Schilling struck out 11 and Steve Finley homered as the Arizona
Diamondbacks beat slumping Cincinnati for the 15th straight time,
2-0 Tuesday night.
Schilling (6-6) allowed six hits and walked one in seven sharp
innings, winning for the first time since July 17. He had been 0-2
in his last four starts.
"That was vintage Schilling," Reds shortstop Barry Larkin
said. "When he struck me out, he threw me a (split-finger) that I
swore was a fastball."
The Diamondbacks opened a seven-game road trip with their third
consecutive victory and sixth in seven games. Their 15-game winning
streak against the Reds is the longest current string by any major
league team against another.
"It was more vintage Jack Morris tonight," Schilling said. "I
threw 70 splitters (out of 113 pitches). I tried to throw strikes
when they were taking and balls when they were swinging."
The slumping Reds have lost seven of eight and haven't scored in
19 innings. They were shut out for the second consecutive time and
third in four games.
"Schilling can pitch," said interim Reds manager Dave Miley,
who fell to 5-8 since taking over for the fired Bob Boone on July
29. "We knew that coming in. We just can't seem to get a run when
we need it."
Cincinnati hasn't beaten Arizona since May 7, 2001. The losing
streak is its longest against one team since dropping 16 in a row
to the Chicago Cubs from 1944-45.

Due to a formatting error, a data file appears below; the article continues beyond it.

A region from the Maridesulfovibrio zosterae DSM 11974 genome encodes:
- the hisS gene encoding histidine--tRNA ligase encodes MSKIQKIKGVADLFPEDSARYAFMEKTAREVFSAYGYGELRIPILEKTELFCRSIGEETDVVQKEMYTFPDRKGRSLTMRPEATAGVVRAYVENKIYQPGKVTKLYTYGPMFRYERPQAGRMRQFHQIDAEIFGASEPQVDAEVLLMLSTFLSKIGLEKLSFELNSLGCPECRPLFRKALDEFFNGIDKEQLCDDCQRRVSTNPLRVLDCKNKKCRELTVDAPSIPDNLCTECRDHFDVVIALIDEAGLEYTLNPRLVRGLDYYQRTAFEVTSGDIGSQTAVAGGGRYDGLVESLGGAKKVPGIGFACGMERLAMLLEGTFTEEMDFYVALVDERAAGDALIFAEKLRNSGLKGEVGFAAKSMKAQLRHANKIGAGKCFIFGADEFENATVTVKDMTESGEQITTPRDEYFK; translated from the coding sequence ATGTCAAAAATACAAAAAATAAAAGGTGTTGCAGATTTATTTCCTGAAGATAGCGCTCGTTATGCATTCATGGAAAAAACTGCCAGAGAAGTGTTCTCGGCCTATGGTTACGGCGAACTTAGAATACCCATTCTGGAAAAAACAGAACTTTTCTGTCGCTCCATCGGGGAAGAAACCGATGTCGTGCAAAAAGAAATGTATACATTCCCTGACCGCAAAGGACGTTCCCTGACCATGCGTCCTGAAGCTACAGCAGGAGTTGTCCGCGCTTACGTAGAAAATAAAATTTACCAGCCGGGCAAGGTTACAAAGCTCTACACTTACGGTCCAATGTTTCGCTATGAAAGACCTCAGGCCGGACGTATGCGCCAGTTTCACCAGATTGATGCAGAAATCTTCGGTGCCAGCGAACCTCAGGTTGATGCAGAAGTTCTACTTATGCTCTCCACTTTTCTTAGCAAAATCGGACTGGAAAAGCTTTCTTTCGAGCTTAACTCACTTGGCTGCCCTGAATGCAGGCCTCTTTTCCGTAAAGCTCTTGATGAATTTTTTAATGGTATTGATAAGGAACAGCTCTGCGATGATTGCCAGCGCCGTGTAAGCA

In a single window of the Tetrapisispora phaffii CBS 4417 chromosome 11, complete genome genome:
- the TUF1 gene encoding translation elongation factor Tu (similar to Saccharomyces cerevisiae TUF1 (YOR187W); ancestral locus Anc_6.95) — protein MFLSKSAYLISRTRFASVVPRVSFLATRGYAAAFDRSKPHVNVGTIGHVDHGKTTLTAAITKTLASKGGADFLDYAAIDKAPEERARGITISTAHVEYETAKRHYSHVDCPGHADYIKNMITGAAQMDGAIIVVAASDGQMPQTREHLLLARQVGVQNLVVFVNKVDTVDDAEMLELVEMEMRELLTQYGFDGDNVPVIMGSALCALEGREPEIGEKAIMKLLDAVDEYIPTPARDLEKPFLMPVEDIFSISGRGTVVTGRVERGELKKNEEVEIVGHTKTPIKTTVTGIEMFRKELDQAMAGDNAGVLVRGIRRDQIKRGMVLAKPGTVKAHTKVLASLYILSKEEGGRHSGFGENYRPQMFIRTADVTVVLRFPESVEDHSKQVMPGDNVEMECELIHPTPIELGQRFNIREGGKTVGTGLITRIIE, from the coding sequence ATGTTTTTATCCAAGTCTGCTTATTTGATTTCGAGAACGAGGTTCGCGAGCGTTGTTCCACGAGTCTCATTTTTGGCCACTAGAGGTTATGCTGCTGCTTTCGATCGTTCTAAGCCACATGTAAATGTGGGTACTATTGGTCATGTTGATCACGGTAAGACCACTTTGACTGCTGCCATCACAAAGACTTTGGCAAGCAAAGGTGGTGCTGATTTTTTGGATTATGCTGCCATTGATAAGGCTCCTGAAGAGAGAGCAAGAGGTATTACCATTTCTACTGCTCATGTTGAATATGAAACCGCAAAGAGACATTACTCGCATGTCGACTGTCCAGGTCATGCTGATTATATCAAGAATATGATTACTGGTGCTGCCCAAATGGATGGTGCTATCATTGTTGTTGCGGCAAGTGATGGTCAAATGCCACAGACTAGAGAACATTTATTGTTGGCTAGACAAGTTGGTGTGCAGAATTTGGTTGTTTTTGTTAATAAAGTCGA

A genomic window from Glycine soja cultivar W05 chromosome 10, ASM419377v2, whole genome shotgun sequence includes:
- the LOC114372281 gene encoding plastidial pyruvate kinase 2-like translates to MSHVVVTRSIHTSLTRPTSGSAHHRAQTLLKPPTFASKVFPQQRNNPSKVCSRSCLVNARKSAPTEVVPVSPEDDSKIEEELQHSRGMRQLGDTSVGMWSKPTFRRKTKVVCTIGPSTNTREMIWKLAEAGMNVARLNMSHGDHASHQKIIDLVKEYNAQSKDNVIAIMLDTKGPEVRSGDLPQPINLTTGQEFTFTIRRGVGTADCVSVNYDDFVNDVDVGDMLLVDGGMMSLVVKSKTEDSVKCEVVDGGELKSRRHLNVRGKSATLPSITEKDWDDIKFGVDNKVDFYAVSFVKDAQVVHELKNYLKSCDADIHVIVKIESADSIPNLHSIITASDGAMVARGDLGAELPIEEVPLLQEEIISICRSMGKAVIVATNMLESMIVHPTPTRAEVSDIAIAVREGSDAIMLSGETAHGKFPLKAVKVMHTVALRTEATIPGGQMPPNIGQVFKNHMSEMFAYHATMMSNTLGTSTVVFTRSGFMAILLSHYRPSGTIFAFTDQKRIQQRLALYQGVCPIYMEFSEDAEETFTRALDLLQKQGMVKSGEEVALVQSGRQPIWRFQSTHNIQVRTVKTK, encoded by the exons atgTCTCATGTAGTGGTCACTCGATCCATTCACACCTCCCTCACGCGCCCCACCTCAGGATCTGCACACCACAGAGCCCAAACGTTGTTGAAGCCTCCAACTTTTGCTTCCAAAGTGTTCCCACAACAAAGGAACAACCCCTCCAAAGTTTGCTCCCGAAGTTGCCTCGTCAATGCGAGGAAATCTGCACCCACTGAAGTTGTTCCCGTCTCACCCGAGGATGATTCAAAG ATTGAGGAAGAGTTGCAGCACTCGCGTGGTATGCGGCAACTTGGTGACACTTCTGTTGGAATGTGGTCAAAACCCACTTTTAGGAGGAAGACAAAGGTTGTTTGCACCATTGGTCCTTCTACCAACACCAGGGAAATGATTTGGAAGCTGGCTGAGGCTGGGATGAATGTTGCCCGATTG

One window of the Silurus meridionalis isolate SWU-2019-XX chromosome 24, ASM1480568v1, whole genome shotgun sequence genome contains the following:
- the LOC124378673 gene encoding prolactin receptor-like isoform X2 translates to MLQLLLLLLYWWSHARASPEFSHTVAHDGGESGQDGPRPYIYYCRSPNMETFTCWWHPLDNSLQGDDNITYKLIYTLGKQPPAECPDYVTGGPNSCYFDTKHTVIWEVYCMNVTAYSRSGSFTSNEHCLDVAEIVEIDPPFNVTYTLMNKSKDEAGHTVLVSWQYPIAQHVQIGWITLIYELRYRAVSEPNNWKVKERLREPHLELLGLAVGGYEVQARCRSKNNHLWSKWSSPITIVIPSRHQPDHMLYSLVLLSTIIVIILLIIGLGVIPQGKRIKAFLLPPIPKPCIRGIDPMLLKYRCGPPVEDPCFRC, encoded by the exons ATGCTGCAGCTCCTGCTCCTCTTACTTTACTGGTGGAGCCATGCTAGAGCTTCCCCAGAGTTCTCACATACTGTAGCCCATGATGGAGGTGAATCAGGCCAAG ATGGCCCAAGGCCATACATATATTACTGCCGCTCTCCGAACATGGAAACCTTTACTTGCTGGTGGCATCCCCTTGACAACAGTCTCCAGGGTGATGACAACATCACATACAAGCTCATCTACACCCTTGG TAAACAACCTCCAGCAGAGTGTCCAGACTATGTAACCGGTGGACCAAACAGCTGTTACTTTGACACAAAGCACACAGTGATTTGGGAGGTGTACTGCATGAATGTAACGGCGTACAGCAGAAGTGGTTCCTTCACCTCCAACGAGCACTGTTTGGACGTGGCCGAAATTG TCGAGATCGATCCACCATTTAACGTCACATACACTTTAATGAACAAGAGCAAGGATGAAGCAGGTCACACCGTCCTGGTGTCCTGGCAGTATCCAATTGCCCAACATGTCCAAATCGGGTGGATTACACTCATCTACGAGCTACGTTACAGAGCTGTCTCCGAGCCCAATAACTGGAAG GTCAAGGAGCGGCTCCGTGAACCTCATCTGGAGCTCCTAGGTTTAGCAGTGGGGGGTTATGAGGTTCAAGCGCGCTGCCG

Schilling also earned his fourth consecutive win over the Reds
in his first start against them since last Aug. 21. He is
undefeated against the Reds since joining the Diamondbacks during
the 2000 season. His last loss to Cincinnati was in 1998, with
Eddie Oropesa and Jose Valverde got through the eighth without
allowing a hit. Matt Mantei struck out two in a perfect ninth for
his 16th save in 18 opportunities. He has converted a season-high
nine consecutive chances.
Sean Casey was the only Reds runner to get past second against
Schilling when he moved from first to third on Adam Dunn's one-out
double in the sixth. Schilling responded by striking out Brandon
Larson -- for the third time -- and Russell Branyan.
"I had to make those pitches," Schilling said. "The sixth
inning was the ballgame. I consciously went for those two
Schilling and Paul Wilson (6-10) matched zeros until the fifth,
when Finley led off with his 12th homer on an 0-2 pitch.
"It wasn't a horrible pitch," Finley said. "I was just able
to get my hands inside it."
Finley, who homered against the Mets on Saturday, went into the
game hitting .196 (10-for-51) in his last 15 games.
"The ball Finley hit was a mistake," Wilson said. "It was
supposed to be in, but it got out over the plate. Sometimes, you
can get away with one mistake. Tonight, I couldn't."
Wilson allowed just four hits and one walk in seven innings but
lost for the sixth time in seven decisions since a three-game
Schilling, who had exactly seven strikeouts in each of his
last four starts, had that many in four innings Tuesday. ... Reds
2B D'Angelo Jimenez extended his streak of consecutive chances
without an error to 148 in 30 games since joining the Reds. ...
Gonzalez has reached base at least once in 28 consecutive games.
... John Riedling has not allowed a run in 17 consecutive innings,
the longest streak by a Reds pitcher this season. ... Professional
tennis player James Blake threw out the ceremonial first pitch ...
Larkin left after eight innings when a groin problem that started
bothering him last week flared up again.